You Ask, Vern Answers
Celebrity designer Vern Yip answers your decorating questions.
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Hundreds of viewers wrote in with design dilemmas for Vern Yip, Design Star judge and the host of HGTV's Deserving Design. Get his top 10 answers for everything from sprucing up windows to picking the right paint colors.
Q: I have plantation shutters on all the windows of my new home. We often open them to let in light and enjoy the view. How do I add softness and color to the window treatments without blocking the light or the view?
— Barb, Jasper, Ala.
A: Plantation shutters are very much in style these days and can be a great way to lend character and interest to a window. If injecting color and softness is your goal, try adding drapery panels that will flank your windows and stay open full time. Since you already have shutters on your windows, there is no need for these panels to close. They can remain more or less decorative for both color and textural purposes. Whenever possible, try to hang your drapes all the way up to the ceiling line for the cleanest and most dramatic presentation.
Q: I have a 19' x 19' master bedroom that has vaulted ceilings. What can I do to make the room feel warm and inviting without making it too dark?
— Kelly, Waukee, Iowa
A: Everyone likes different things from different rooms, and determining your personal style and how you want your room to feel is a key step toward creating a game plan. If you want a master bedroom to feel warm and inviting without being dark, select paint and bedding colors that have warm undertones to them in medium and light tones. Try painting your ceiling a slightly lighter version of your wall color. You can achieve this by taking your wall paint and cutting it with some white to give you a lighter version. Textured drapes that reach all the way up to your ceiling are another way to create warmth, as are throws and throw pillows. Additionally, overhead lights and lamps on dimmers can contribute to creating a warmer glow from your illumination sources.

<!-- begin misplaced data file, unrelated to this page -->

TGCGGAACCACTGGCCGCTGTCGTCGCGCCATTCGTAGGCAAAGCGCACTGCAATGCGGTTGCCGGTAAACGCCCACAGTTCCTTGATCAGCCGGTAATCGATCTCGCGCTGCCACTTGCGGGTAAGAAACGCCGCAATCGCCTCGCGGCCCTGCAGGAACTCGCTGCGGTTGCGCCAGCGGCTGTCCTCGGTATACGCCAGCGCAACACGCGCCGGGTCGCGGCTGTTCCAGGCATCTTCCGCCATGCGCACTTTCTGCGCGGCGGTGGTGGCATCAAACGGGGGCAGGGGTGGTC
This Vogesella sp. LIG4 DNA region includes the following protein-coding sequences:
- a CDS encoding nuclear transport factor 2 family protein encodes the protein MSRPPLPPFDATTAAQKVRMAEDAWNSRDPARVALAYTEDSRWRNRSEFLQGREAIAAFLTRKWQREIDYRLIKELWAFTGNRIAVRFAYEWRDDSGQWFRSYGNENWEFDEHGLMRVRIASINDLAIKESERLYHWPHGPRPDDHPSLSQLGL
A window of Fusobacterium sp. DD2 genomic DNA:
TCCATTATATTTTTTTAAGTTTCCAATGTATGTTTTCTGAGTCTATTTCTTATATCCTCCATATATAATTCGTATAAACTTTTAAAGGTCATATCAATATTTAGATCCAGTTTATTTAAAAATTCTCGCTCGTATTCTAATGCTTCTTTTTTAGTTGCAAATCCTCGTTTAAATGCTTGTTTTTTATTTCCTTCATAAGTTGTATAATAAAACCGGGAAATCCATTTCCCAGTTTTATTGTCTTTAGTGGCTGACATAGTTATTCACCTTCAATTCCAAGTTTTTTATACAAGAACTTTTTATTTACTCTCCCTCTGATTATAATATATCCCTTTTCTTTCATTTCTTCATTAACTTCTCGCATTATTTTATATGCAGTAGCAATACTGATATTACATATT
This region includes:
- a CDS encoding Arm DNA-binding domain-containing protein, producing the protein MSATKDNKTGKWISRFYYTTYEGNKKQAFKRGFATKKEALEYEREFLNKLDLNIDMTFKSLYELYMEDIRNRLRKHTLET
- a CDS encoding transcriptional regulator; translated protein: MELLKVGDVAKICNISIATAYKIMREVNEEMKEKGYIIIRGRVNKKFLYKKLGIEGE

Q: I live in a house with an open floor plan in the dining room, kitchen and living area. How do you choose paint colors that keep the rooms separate without looking like a color palette?
— Dawn, Bluffton, S.C.
A: Newer homes often are characterized by a more open floor plan, which is more conducive to the way many modern families like to live their lives. Painting the walls in these rooms, however, has become trickier since rooms are now visible from many vantage points. One approach is to select a neutral paint color to run through all of these rooms. Each room can then be individualized and given identity through curtains, throw pillows, rugs, artwork and decorative accessories. Another approach is to select varying shades of the same color for all of the rooms so that you have rooms that relate to each other but are still unique in their tone. If a big color variation is more to your liking, try making one of the rooms a distinct and bold departure while painting the other rooms similar tones of the same color.
Q: My family just moved into an 80-year-old house. The kitchen has an island and pantry that were added later and are different styles from the other cabinets. We're not planning on redesigning the kitchen for at least six months. In the meantime, would it be worth it to reface the doors so all the cabinets match?
— Alissa, Needham, Mass.
A: Quality is a big issue when making interim decisions on design matters, and this is especially true when you are talking about a costly item like kitchen cabinets. If the existing base cabinets are of exceptional quality (solid hardwood construction, dovetail joinery, etc.) then it may be worthwhile to preserve the cabinets themselves as part of both the interim and final kitchen game plan. Usually, if you think that you will be redesigning the kitchen in six months? time, you are better off leaving things alone and pouring your time and financial resources into your ultimate kitchen vision. Painting the walls a brighter or bolder color will draw the eye to the color choice and can often help to temporarily distract from the cabinet discrepancy. Additionally, investing in knobs or pulls that can unify your varying cabinet styles can also be a quick and effective solution, especially if you can then re-use that hardware in your new kitchen.
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